Four principles for the open world

 Don Tapscott: Four principles for the open world

We get asked why [nwazet builds Open Source Software and Hardware all the time: in this TED talk, Don Tapscott captures the essence of our belief in ‘Openness’.



Seattle Mini Maker Faire: [nwazet demos source code / designs

We just updated our BitBucket repository with the  source code of the demos and supporting drivers, libraries and designs that we showed at the Seattle Mini Maker Faire a few weeks ago, including:

and the supporting bits:
  • Nwazet Adafruit Max6675 Thermocouple amplifier C# driver
  • Nwazet RGB LED Display driver for the Adafruit LPD8806
  • Nwazet Joystick module STM8S C driver
  • Nwazet Joystick module Eagle schematics / board layout
  • Nwazet Joystick module C# driver
  • Nwazet SerialLib message handler

We hope that you will find this code fun and useful in getting started building real applications with Netduino Go! today: with a little bit of creativity, it is easy to adapt a wide variety of existing hardware components for integration with Netduino Go!

No need to wait: just jump in and start building and integrating 🙂


-Fabien & Bertrand.

Video walkthrough of the demos

[nwazet Nutshell – Visual screen designer and C# code generator

We all know that designing a polished user-interface by crafting code can be a slow and tedious process. So, we created a visual design tool called Nutshell for our Netduino Go! Touch Display moduleNutshell offers access to most of the features supported by the Touch Display’s API and generates the corresponding C# code on the fly for you. Just copy/paste the resulting code in Visual Studio when you’re done!

You can use Nutshell without installing anything since the tool runs JavaScript in your web browser.

You’ll never go back to the old way of crafting a user interface on your Netduino microcontroller after you discover Nutshell Posted Image
Here’s a tutorial showing how to build a screen in Nutshell


Nutshell source code:

Touch Display module schematics and firmware:



We’ve got the power! (for your Netduino Go! projects)

We just received our new Power Supply Module from the assembly house 🙂

It is the easiest way to power your Netduino Go! projects away from a computer once you’re done building it. The module will fit nicely on the top-left corner of our Large Plate or of our Stackable Plate. This module is equipped with a standard center-positive 2.0mm barrel jack and will take any power supply, such as a wall-wart, a 9 volt battery or a cigarette-lighter adapter, between 7 and 20 volts and will output a nicely regulated 5 volts at up to 800 mA. Just connect the micro USB cable that you’re using today with your Netduino Go! to the power supply module and you’re good to go. The module also features a large switch to let you turn your project ON / OFF smoothly and easily.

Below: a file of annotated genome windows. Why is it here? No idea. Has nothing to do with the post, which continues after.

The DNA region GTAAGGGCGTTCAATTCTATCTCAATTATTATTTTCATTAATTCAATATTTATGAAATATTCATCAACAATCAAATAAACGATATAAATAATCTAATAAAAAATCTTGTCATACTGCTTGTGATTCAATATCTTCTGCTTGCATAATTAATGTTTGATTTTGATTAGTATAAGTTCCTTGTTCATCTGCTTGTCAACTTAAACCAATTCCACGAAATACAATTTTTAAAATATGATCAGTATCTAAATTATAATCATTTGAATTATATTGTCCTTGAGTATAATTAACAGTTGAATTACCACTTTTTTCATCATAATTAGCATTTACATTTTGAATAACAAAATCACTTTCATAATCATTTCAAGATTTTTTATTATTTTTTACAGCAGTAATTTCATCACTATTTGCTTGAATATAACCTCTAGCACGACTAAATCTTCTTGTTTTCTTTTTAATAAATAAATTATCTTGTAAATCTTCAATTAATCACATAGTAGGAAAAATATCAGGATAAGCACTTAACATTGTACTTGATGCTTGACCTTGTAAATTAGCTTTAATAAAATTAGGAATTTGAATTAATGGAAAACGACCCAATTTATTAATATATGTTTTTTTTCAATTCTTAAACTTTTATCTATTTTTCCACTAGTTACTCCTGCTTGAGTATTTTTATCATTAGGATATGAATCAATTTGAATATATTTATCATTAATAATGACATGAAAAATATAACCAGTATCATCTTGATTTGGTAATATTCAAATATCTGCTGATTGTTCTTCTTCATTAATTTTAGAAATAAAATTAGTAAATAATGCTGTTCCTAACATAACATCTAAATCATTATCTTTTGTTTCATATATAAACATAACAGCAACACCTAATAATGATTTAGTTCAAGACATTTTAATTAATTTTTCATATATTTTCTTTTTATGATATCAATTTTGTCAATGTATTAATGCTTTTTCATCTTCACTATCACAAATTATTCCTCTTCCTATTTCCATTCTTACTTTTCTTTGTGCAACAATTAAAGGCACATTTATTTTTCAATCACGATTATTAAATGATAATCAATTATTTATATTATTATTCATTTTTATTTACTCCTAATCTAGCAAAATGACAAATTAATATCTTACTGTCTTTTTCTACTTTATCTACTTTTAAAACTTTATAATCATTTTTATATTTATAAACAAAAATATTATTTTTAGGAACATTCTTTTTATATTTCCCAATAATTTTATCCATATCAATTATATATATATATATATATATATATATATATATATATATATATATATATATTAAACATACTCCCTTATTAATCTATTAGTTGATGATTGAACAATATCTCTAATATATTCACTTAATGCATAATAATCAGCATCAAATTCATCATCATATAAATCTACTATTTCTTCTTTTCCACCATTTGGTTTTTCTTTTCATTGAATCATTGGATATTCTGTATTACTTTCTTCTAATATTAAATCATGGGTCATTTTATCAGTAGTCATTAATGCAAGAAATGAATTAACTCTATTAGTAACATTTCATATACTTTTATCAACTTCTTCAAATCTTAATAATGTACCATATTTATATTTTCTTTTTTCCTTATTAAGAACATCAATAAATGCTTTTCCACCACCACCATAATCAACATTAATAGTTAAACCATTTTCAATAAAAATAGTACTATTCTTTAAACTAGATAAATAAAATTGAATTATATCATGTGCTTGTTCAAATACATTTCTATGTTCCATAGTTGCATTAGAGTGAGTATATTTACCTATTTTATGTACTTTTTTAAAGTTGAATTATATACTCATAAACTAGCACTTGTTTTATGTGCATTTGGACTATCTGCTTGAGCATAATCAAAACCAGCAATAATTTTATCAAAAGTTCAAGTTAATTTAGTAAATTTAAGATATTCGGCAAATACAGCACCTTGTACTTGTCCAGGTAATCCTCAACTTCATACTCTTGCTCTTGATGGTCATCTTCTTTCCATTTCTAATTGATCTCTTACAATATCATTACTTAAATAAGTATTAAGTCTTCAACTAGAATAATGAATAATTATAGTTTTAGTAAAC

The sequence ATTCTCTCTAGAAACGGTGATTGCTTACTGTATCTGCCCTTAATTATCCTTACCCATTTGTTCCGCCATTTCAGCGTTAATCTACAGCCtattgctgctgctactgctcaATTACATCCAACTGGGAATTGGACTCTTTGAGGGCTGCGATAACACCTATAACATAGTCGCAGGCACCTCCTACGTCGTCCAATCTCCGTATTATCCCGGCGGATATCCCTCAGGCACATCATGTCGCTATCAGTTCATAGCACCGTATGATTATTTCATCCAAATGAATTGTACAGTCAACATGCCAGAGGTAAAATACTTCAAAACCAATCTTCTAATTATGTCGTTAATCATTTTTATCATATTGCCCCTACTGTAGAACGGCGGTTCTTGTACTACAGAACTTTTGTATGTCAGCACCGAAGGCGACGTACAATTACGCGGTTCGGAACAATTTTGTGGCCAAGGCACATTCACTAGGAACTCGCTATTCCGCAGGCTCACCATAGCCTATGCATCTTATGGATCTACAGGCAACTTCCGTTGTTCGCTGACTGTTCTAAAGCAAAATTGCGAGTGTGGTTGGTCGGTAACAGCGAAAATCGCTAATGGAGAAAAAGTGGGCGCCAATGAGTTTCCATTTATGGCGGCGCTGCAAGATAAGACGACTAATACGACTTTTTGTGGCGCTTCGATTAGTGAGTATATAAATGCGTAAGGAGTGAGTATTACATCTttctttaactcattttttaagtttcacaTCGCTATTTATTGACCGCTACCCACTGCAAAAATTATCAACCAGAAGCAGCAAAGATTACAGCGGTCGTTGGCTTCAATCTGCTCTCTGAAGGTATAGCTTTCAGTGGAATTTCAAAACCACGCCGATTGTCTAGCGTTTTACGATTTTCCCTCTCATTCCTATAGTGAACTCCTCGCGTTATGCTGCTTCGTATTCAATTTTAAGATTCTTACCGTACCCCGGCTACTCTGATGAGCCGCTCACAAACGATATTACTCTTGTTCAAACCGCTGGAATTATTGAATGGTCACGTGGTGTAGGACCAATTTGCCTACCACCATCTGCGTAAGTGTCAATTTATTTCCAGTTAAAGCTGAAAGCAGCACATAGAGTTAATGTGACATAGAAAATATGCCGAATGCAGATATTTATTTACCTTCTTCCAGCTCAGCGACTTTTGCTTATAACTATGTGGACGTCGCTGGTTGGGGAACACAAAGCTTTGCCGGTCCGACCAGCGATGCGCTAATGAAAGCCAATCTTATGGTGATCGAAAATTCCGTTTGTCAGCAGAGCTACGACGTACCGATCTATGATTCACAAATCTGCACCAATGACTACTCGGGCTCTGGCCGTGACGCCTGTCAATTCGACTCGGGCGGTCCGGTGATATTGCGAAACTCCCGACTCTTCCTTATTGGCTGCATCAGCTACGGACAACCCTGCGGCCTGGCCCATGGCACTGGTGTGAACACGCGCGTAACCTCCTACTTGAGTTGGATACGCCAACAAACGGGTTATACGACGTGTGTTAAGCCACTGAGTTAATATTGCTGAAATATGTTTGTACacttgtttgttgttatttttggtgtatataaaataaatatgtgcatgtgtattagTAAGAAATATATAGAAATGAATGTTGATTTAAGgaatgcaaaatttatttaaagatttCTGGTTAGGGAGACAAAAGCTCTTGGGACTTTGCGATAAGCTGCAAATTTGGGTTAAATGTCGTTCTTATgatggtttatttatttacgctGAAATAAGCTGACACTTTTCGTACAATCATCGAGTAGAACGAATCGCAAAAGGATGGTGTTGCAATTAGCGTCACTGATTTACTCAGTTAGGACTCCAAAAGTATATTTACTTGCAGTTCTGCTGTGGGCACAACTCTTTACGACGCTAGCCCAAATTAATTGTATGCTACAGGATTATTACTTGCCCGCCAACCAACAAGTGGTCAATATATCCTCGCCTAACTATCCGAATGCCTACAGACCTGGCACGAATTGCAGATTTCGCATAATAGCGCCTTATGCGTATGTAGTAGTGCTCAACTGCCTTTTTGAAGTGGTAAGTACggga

Power Specifications

It’s tiny but packs a nice punch:

  • Voltage Input: 7v (min) to 20v (max)
  • Voltage Output: 5v regulated
  • Current Output: 800 mA (max)
  • 1.0v Dropout
  • Barrel Jack: 2.0mm diameter with the positive voltage at the center


  • The hole-to-hole dimensions of the module are 30mm x 25mm
  • The total size of the board is 40mm x 35mm
Hacking the Netduino Go! for power-hungry projects

We will follow up soon with a post showing how to take advantage of the 800 mA provided by the [nwazet Power Supply Module going beyond the 500mA imposed by the USB power circuit on the Netduino Go!



[nwazet Touch Display Module – 3 Step Assembly Procedure

 This tutorial will walk you through the [nwazet Touch Display Module assembly procedure that we recommend following. When shipping out modules, we want to be sure that they will be safe during their transport. To this end, after testing each one, we pack the touchscreen in its OEM case, which provides the best protection.

The side of the module where the touchscreen needs to be fitted is marked with a white silkcreen frame with a section of VHB (Very High Bond) double-sided tape at the center:

Step 1

Gently lift the brown plastic flap of the Hirose connector and push the flexible touchscreen connector into it until it is squarely fitted at the end of the socket. Then, secure the touchscreen connector by slowly closing the flap until it ‘clicks’ shut. The cable should feel snug into the Hirose socket and the flap should be flat.

Step 2

Flip the module over and peel off the plastic sheet from the VHB tape.

Step 3

Using the white dotted silkscreen frame as a guide, center the touchscreen within the frame. Only stick the touchscreen onto the VHB tape once you’re satisfied with the alignment: the VHB tape is extremely sticky and is designed to create a permanent bond between the module’s PCB and the touchscreen after curing for 24-48 hours at room temperature. Press and hold the touchscreen against the VHB tape for a good minute to create a solid initial bond. When pressing the touchscreen onto the VHB tape, hold the edges of the display. Never press hard on touchscreen during the assembly procedure or you could crack it.

Finally, peel off the protective plastic sheet from the touchscreen:

Your [nwazet Touch Display Module is now ready for action!